Evolution, extinction, and everything

Michael.Chamberland 23274MJC at MSU.EDU
Fri Feb 3 12:56:00 CST 1995


Systematists attempt to ascertain the evolutionary history of taxa,
debate evolutionary trends, and discuss the impact and rate of mutation
and abiotic change on evolution, etc., etc.

Since evolutionary changes take place over long periods of time,
evolution cannot be directly observed, and conclusions regarding
evolution remain theoretical.

However, the impact of humans on the environment has, over the past
several hundred years, had a profound impact on the distibution,
survival, and adaptation of organisms.  This impact often seems more
immediate, more profound, and easier to quantify than evolutionary
changes which occured say, with the Pleistocene glaciations.

Since I'm largely immersed in studing the disciplines of systematics,
I am unaware of, and curious about, studies that are (or are not) being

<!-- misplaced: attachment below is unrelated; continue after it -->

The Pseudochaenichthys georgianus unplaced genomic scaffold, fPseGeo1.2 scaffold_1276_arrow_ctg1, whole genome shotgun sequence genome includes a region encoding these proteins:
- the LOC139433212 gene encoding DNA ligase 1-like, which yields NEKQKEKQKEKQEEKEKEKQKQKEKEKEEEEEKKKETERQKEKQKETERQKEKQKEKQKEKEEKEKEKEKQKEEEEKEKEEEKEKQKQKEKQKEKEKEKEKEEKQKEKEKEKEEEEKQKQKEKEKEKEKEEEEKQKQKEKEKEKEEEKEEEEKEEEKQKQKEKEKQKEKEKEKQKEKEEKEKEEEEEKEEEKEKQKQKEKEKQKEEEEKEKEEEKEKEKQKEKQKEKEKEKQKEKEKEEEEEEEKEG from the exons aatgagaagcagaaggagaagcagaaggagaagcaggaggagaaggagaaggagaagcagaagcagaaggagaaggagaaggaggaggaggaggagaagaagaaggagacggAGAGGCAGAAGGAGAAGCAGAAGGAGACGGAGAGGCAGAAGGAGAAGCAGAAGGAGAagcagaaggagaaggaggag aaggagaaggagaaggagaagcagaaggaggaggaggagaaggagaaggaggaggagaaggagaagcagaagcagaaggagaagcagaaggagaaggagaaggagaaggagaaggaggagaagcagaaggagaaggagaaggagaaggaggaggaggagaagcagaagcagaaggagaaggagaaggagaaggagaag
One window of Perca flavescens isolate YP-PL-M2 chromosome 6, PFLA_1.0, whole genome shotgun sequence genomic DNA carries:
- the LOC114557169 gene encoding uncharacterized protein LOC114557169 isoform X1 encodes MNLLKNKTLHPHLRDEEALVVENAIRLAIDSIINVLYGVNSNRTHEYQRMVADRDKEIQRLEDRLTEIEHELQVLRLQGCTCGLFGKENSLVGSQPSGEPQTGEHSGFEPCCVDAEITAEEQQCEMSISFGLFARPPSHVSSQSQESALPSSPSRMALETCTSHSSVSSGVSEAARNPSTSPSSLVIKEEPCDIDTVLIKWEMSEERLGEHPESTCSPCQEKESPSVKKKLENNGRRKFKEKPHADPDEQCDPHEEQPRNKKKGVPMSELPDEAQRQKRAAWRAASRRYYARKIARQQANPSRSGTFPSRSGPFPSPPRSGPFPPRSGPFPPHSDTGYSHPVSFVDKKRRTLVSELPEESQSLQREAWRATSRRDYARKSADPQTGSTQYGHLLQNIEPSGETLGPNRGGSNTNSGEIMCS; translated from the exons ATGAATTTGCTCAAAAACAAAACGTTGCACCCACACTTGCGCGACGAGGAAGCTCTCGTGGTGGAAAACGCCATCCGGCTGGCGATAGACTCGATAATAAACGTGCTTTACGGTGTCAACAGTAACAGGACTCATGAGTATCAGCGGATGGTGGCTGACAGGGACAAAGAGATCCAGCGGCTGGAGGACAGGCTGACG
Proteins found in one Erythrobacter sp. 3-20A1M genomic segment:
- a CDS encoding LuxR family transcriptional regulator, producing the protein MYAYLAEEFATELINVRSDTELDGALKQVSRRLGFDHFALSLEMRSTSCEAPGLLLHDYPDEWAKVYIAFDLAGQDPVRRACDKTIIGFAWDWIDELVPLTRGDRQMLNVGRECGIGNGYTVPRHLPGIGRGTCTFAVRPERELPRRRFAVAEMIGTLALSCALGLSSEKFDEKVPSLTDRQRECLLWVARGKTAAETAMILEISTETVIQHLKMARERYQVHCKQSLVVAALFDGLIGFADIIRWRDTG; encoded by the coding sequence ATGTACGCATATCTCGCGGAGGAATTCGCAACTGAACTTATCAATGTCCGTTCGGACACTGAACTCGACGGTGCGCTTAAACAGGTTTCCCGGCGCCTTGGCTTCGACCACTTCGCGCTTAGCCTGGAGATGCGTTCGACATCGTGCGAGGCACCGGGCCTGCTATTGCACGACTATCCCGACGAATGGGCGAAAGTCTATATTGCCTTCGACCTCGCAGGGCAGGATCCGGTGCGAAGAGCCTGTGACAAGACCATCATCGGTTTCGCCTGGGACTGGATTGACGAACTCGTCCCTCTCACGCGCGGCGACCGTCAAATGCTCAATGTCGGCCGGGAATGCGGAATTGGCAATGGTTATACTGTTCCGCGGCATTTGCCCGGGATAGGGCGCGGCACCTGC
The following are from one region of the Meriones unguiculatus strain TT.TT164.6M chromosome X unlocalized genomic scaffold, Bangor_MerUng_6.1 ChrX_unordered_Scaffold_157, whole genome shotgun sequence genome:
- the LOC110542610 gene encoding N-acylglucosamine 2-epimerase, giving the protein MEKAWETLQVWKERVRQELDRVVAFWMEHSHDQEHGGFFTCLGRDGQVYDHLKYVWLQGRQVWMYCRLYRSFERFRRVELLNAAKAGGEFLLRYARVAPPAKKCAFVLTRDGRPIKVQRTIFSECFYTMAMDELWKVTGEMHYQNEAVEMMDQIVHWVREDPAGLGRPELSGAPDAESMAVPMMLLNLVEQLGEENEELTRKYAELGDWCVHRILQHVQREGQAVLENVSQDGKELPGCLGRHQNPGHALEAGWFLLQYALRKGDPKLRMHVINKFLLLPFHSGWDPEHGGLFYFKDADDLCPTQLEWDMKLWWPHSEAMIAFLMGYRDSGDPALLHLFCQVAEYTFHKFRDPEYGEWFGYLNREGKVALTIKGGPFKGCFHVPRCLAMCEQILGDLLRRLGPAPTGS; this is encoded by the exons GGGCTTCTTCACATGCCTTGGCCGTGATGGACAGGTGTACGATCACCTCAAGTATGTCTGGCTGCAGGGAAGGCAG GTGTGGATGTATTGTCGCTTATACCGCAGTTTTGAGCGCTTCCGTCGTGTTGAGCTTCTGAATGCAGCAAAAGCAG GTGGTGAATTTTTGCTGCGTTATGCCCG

done on the impact of humans on taxa, particularly in relation to those
factors which are also of importance to systematics  (ie. distribution,
genetic diversity, hybridization).  I am aware that there are monitoring
programs for rare and threatened species, as well as studies of ecological
impacts caused by human alterations of the environment.  However, I'm not
familiar with "subdisciplines" which attempt to merge these applied
environmental efforts with "classical" systematic concerns.

Any thoughts?

Michael Chamberland




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